She chuckles, taking a sip of beer, and wiping a stray drop from her lip. “I’m not a child, Chris. I know the difference. You don’t have to study Shakespeare to know love, or be old and wise, like you.” She teases, taking another drink. “I just didn’t expect you to move on so fast. That hurt… a lot.”
Chris slowly bounces his head up and down. “I didn’t mean for it to happen either. I think I was pissed and hurt too, angry. Here I was, offering my heart to you for the hundredth time, and you wanted to move on, travel, take the next work challenge. And I get that, but Thalia, all those books and artifacts aren’t gonna keep you warm at night.”
“How did it happen?” Her voice is so low, so pained, she’s surprised to hear her own question, like it jumped out of her mouth before she could think. She ignores his barb at her lifestyle.
He sighs, and rests his elbows on the desk, leaning forward, into her confidence, even through the computer screen. She can see the lines of worry around his eyes. “You’d been gone a few weeks, and Karen and I kept bumping into one another. About a month later, she finally admitted she would take me back, as long as you were gone for good. One thing lead to another… We were… seeing each other a few times a week and then, one night, she came over to tell me she was late. Wanted to know what we should do…” He rubs his hands across the lower part of his face, and pushes back through his hair, resting his hands behind his head and leaving his elbows splayed out behind his head. “Getting remarried, having more kids, was always my plan Thalia, so I took the opportunity. Maybe it’s a sign. I don’t know. She’s a good mom, and we’re putting together a nice life. Avery is still adjusting to her, but we’ll get on.” He leans forward. “It’s not the one I envisioned for myself, Thalia. You know I always pictured you by my side, but I couldn’t love you enough to keep you. I let us- you and I- drag on too long, out of convenience and love for you, for everything we’d been through together.”
Tears well at her eyes. “I hate you’ve moved on to another relationship of convenience…”
“Well, that’s for me and my therapist to work out, not you. Try not to see it that way. I don’t… I have a son now; he’s my focus.” He shifts his eyes, and she wonders if he’s staring at a photo of the little one. She tries to remember; she thinks he was born right before she left for London. Another reason for her poor behavior at the lecture, but she pushes that out of her mind. She focuses back on the conversation as Chris talks about his own therapy sessions. “He says I have a thing for ‘damsels in distress.’ I told him you are no weak thing needing rescuing… You fixed something in me. I think for that time, we fixed each other. But I was never enough for you, or you wouldn’t have needed Hiddl-” He clears his throat. “You wouldn’t have needed anyone else. But I needed you. I was willing to let you have both of us, just so I could keep you. Even after you went to Paris, and then came crawling back to me… I needed you, in a way you didn’t need me.” He scoffs. “‘Good guy syndrome’ is what they call it. But I think, Thalia, we were good for each other. We were perfect together in the time we had, but I knew I could never ask you to stay. It’s the most fuckin’ warped thing ever, but that’s it. I don’t really know that there’s an explanation.”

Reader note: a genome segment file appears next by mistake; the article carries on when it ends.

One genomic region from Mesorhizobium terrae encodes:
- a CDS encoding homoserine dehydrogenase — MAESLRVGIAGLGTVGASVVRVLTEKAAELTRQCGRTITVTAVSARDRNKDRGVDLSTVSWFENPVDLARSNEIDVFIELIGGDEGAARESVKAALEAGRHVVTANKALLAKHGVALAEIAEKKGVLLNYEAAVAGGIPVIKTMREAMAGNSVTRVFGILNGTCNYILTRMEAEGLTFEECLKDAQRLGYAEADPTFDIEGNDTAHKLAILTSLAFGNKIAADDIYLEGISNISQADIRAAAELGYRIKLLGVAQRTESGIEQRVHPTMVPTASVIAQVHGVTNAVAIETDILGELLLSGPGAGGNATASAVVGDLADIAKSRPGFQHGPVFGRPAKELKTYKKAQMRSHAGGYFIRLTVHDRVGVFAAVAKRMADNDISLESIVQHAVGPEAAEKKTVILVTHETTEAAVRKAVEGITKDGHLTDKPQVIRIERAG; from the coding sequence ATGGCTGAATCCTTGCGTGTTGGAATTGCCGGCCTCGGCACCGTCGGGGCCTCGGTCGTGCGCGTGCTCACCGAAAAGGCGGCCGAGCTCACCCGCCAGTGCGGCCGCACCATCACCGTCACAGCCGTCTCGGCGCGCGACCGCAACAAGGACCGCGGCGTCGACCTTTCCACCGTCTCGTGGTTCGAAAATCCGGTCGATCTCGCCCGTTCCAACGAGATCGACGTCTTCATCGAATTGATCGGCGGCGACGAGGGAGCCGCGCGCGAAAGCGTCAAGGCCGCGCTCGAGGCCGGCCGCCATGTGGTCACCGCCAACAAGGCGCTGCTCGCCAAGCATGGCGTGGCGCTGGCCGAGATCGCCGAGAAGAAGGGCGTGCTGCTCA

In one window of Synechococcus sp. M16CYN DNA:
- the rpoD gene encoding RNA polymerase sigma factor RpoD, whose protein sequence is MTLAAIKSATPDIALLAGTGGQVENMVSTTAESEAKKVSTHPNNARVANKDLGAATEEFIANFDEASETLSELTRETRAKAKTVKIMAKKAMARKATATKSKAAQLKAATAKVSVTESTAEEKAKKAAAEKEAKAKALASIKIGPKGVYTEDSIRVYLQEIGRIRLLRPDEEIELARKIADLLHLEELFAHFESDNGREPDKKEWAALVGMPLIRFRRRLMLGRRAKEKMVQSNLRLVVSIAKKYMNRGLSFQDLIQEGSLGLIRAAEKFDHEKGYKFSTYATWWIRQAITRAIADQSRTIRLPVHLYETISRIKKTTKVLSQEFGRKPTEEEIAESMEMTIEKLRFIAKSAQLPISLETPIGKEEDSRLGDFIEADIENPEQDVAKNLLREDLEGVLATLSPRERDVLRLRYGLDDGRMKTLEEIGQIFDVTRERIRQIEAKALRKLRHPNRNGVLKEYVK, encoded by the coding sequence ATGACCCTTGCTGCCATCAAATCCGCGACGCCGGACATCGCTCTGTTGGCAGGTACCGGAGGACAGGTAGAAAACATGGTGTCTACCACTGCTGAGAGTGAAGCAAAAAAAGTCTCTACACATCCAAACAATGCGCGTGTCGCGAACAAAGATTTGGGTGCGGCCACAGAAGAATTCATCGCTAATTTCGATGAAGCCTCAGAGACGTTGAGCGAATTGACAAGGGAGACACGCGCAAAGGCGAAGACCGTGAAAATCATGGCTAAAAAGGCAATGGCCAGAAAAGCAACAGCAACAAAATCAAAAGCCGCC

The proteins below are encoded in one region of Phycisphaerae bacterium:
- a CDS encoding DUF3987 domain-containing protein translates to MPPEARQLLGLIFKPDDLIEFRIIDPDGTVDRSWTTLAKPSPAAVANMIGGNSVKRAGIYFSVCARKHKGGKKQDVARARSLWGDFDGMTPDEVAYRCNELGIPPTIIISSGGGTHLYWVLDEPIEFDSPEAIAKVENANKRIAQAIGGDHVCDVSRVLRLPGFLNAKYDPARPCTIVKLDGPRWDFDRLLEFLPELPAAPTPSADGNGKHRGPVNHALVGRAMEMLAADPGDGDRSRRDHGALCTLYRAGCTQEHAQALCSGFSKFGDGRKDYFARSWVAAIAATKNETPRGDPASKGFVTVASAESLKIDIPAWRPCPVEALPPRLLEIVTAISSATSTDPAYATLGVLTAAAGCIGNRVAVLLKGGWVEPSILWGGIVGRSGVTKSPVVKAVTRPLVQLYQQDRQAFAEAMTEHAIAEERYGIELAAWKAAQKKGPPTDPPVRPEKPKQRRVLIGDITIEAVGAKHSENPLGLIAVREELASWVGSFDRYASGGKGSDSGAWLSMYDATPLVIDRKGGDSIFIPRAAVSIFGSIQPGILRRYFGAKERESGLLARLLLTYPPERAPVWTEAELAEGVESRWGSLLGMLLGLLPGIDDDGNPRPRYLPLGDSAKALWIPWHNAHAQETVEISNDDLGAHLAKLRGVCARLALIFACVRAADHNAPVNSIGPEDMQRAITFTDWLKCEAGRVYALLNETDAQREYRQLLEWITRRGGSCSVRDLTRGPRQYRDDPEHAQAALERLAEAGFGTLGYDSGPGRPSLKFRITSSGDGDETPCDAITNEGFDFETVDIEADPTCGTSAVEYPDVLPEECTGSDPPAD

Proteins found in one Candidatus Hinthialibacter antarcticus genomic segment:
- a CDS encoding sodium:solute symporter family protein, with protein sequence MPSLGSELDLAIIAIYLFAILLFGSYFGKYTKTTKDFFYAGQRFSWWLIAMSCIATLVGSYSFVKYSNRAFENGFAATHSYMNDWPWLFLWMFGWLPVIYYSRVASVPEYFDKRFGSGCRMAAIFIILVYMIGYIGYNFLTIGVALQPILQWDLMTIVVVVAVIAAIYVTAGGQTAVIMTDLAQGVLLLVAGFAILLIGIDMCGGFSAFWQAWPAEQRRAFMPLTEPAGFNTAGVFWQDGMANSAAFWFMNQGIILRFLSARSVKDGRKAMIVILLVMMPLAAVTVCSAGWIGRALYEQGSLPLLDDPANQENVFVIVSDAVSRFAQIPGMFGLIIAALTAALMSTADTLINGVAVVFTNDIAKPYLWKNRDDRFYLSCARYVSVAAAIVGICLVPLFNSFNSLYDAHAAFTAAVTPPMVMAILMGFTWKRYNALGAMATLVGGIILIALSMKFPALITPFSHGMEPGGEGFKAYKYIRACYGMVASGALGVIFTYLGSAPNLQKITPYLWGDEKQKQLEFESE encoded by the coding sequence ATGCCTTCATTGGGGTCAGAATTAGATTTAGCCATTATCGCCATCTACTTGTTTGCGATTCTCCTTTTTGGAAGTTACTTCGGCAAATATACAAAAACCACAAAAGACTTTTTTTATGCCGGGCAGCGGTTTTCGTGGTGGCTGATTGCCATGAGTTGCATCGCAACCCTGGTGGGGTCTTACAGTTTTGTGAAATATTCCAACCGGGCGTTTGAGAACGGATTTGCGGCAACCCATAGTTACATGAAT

“But you have a son now, and you and Karen need to make a life together,” Thalia says, nearly choking on the other woman’s name, wiping away her tears.
“What about you? What does your therapist say?”
Thalia sniffles, wiping her nose on a napkin and holding it in her lap tightly. “She doesn’t say much. She wants me to think it through on my own.”
“What conclusions have you come to?” He asks, in a scholarly way.
“That I’m a greedy bitch,” she chuckles, wiping away her tears, smearing her makeup. “I wanted it all and too much. And I found the two people on the planet that would try their damnedest to give it to me, no matter the cost to their own personal lives.”
Chris licks his lip. He speaks quietly. “I can’t speak for anyone else, but you turned my life upside down in the best way possible. I’m a better man because of you, Thalia. I see things different, with added color, thanks to you. And my daughter has the most amazing role model to look up to as she begins to think about her future. You should hear her! Every now and then, I look at her and think, ‘she got that from Thalia.’” He scratches his nose absently. “I don’t know where you’re going to go, or what you’re going to do. But if you ever do find the right man, to settle down with, or that’s willing to travel the world with you, he’s gonna be so damn lucky, and you’ll make him the happiest man in the Universe. And just so you know, you’ve got what it takes to be an amazing mom- no, don’t laugh- you do.”
“I love you, Chris.” She tilts her head up. “Thanks for alway making me feel better.” She smiles weakly. “I don’t always believe it, but it’s nice to hear you say it.”
“Keep going to therapy, Thal. Keep talking things out. Maybe you’ll find answers in places you don’t expect to find them.”
Click here to read Chapter 16, Facing Demons